October 22, 2019

The “Sensitivity” Train

A day or two after the presidential election, an incident in a middle school in Royal Oak, Michigan, created a media-driven controversy. A very short video shot in the school’s cafeteria captured a small number of students chanting, “Build that wall! Build that wall!” The video, released by an immigration activist, went viral. The administration went into panic mode in order to quell the outrage and to assuage their apparent embarrassment.

According to local news reports, the chanted words made a few children of Hispanic origin cry. There is no video to confirm this, and I am not inclined to take the media at their word.

The expected conclusion to draw from the report was that a handful of students used the chant to make Hispanic children feel unwanted. Perhaps they did. Or perhaps they were simply celebrating Mr. Trump’s election. Only they know for sure.

What has not been reported is that the release of the video led to many vile words and threats aimed at the students via social media. For example, one post said, “Two Latinos should enter the school and start shooting.” Another post said that all the white kids should be put on buses and then driven off a cliff. Just recently, a number of protesters interrupted a basketball game at the school, wearing shirts that read, “Do I look illegal?” We must keep in mind that we are dealing with twelve-year-old children. Do they deserve to be targets of such hatred?

Regardless of the motivation of the chanters, one cannot ignore the politics that surrounds this issue. The “Build that wall!” chant was a rallying cry for those who supported Donald Trump and attended his rallies. Obviously, it was an affirmation of Trump’s promise to build a wall along the U.S./Mexican border in order to stem the flow of illegal immigrants into this country. Many people believe that our open-border policy has placed an enormous cultural, economic, security, and social burden on our society. There is compelling evidence that this is the case.

But what if we changed the narrative? What if the students had chanted, “Lock her up!” “Lock her up!”? Of course, this was another favorite chant at Trump rallies and was used in reference to Hillary Clinton and her violation of several U.S. laws. Now who would be offended by such a chant? Little girls in general? Or just little girls who want to be criminals some day? How many girls in that lunch room would have internalized the chant as an attack upon them? I’ll bet none.

Which brings us back to the wall. The wall chant can only be offensive if the idea of a wall is somehow racist at worst or insensitive at best. But who decides? Apparently, those who favor open borders, and, by doing so, have no respect for the laws of this nation. This is why we have anywhere from eleven to thirty million illegals in this nation and why we have sanctuary cities led by mayors who defy the laws to protect law breakers. This is also why illegals are almost 36% of the inmates in federal jails.

And as for the obsession of protecting the feelings of some students, why does the “Sensitivity Train” only go in one direction? Most public schools show no concern for the feelings of Christian students. They have to swallow every new perversion that raises its ugly head, from “Days of Silence” to draw attention to supposed discrimination against homosexual students, to “Homecoming Queen and Queen,” and to so-called transgender students who have a right to use the bathroom or locker room of their choice. If a Christian kid complains or feels uncomfortable, he is either laughed at or counseled for his obvious bigotry.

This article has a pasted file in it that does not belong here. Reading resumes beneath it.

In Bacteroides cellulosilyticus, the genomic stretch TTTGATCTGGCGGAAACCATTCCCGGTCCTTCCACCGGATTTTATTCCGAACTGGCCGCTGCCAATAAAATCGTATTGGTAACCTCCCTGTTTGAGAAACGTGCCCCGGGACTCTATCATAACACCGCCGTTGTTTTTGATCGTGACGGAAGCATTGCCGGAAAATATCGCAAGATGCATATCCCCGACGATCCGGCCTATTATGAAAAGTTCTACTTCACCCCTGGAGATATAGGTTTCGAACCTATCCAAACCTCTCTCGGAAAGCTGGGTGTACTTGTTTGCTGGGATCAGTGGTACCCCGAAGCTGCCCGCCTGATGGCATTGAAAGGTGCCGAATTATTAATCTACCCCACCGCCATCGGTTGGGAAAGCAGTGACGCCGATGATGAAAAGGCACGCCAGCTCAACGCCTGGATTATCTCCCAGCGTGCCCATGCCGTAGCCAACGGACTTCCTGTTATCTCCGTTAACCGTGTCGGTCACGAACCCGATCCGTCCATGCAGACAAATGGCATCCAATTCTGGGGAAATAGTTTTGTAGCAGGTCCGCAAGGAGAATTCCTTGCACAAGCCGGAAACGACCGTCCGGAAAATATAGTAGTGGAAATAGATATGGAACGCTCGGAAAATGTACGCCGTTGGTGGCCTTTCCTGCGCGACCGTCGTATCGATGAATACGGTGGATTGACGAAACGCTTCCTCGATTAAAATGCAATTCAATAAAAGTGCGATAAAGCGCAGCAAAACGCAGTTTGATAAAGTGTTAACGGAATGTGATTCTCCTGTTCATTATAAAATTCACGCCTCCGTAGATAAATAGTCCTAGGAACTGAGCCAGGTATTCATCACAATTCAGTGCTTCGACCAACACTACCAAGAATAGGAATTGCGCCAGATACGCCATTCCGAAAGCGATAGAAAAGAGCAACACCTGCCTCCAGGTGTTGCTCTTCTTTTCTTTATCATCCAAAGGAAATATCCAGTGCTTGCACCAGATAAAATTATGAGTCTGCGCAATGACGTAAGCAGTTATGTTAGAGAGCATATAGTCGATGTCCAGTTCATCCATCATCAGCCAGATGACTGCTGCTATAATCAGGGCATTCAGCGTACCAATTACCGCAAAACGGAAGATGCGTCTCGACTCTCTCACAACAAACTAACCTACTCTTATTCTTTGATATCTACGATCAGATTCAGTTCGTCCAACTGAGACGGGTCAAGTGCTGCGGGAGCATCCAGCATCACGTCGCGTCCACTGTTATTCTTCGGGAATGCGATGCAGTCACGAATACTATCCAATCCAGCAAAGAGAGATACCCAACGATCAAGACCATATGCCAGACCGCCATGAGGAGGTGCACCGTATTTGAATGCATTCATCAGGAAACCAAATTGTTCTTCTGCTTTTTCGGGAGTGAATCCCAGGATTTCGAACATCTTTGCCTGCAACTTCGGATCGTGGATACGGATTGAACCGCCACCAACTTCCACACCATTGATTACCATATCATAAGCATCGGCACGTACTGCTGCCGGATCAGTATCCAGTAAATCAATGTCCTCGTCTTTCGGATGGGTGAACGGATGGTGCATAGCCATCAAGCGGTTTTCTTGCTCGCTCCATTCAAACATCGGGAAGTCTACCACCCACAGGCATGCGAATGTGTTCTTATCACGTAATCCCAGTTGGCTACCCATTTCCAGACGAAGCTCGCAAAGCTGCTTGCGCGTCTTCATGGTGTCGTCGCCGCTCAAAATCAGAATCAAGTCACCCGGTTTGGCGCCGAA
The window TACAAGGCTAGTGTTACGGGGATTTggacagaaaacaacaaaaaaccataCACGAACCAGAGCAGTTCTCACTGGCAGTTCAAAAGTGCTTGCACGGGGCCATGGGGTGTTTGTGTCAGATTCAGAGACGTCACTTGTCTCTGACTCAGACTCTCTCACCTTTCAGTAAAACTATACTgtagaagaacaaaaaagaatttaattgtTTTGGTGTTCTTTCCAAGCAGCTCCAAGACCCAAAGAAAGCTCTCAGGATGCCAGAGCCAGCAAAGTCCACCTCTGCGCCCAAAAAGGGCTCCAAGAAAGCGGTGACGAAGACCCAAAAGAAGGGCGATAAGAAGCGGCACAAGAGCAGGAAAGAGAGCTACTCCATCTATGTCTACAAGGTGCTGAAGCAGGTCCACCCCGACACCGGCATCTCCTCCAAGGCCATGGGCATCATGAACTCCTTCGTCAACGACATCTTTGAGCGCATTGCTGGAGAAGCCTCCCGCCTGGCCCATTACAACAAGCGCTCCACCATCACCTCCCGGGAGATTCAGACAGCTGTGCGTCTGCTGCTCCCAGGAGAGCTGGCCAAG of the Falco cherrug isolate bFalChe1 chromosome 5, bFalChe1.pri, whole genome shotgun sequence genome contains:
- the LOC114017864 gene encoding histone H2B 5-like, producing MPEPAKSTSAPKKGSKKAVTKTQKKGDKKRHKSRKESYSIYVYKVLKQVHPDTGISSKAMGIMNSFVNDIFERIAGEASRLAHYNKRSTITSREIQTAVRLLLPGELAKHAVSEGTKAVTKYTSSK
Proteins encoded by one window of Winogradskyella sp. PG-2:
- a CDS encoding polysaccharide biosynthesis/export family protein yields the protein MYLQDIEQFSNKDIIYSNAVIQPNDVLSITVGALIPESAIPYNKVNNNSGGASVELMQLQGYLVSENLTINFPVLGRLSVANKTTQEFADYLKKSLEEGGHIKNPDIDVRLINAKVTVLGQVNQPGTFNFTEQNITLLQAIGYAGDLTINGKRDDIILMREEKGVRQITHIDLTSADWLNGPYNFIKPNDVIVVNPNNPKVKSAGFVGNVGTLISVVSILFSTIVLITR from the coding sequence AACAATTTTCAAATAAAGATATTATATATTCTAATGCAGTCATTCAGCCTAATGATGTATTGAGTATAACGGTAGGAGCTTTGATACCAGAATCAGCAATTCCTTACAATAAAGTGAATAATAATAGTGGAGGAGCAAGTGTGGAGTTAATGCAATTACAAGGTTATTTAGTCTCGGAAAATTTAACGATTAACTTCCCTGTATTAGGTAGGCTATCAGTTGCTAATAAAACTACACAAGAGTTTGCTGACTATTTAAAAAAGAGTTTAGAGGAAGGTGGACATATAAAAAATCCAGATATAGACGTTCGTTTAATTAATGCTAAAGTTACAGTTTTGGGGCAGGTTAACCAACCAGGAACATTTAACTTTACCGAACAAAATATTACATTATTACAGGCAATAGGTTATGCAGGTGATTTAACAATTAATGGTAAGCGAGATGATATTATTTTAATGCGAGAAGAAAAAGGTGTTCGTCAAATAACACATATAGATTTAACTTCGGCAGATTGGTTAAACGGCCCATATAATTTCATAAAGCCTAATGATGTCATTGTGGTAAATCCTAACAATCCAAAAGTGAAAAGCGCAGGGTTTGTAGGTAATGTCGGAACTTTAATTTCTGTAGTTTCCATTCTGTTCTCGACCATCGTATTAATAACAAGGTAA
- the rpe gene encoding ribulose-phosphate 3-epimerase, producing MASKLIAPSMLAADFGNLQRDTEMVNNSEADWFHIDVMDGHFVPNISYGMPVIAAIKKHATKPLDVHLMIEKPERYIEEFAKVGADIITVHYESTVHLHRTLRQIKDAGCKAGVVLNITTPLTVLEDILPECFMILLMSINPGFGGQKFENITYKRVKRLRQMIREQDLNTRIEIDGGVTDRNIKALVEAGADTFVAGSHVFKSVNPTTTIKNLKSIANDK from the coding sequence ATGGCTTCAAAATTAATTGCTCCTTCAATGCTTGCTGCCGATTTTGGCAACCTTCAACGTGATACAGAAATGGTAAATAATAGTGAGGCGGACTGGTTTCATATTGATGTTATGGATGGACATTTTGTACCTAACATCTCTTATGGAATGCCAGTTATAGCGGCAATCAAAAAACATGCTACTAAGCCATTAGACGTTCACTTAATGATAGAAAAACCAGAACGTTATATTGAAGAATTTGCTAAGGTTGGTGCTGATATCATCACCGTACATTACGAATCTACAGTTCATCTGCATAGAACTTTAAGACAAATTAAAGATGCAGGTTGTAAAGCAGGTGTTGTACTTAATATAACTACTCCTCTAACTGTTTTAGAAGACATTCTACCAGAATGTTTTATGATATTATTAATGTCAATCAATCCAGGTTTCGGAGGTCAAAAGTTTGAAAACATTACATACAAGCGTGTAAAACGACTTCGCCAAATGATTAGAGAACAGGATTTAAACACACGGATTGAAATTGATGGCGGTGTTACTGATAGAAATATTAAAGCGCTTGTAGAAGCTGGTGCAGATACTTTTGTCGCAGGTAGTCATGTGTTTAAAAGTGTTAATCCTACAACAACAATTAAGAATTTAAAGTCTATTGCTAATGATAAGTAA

Someone once said that those who control the language control the debate. In other words, the words and phrases we use can have a great impact on how people see a certain issue. For example, it was no accident that the “homosexual marriage” campaign was promoted as a civil rights issue. After all, most Americans react negatively to the suggestion that someone is being deprived of a civil right, even if they haven’t really thought about what constitutes a civil right. Now, had the “homosexual marriage” crowd used the slogan, “Buggery Rights for All!”, it is likely that their support would have been significantly less than what it was.

So, what’s important here is not to allow the open-border or the anti-Trump crowd to control the debate. Building a wall to protect American citizens and to secure our sovereignty is as rational as it is laudable. Unless there is a school rule that prohibits chants of any kind in the cafeteria, the “Build that wall!” chant must not be characterized as hate speech. This is how the left erodes the First Amendment.

And for those few students who were supposedly upset by the chant, it would be a better idea for teachers to explain the context of the chant and the purpose of the First Amendment. It would also be a good idea to dissuade them of the thought that they are defined by their ancestors’ nationality. They are individuals who should be judged by their goodness or lack of the same. As a matter of fact, that would be a terrific lesson for the entire nation.

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Written by
Thomas Addis

THOMAS ADDIS is a retired high school teacher and published author, most recently authoring a children's book, A Gift of Light, which is available at Amazon. An M.A. graduate of Oakland University, he is Associate Editor of Catholic Journal. In his spare time, he enjoys reading and cycling.

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Written by Thomas Addis
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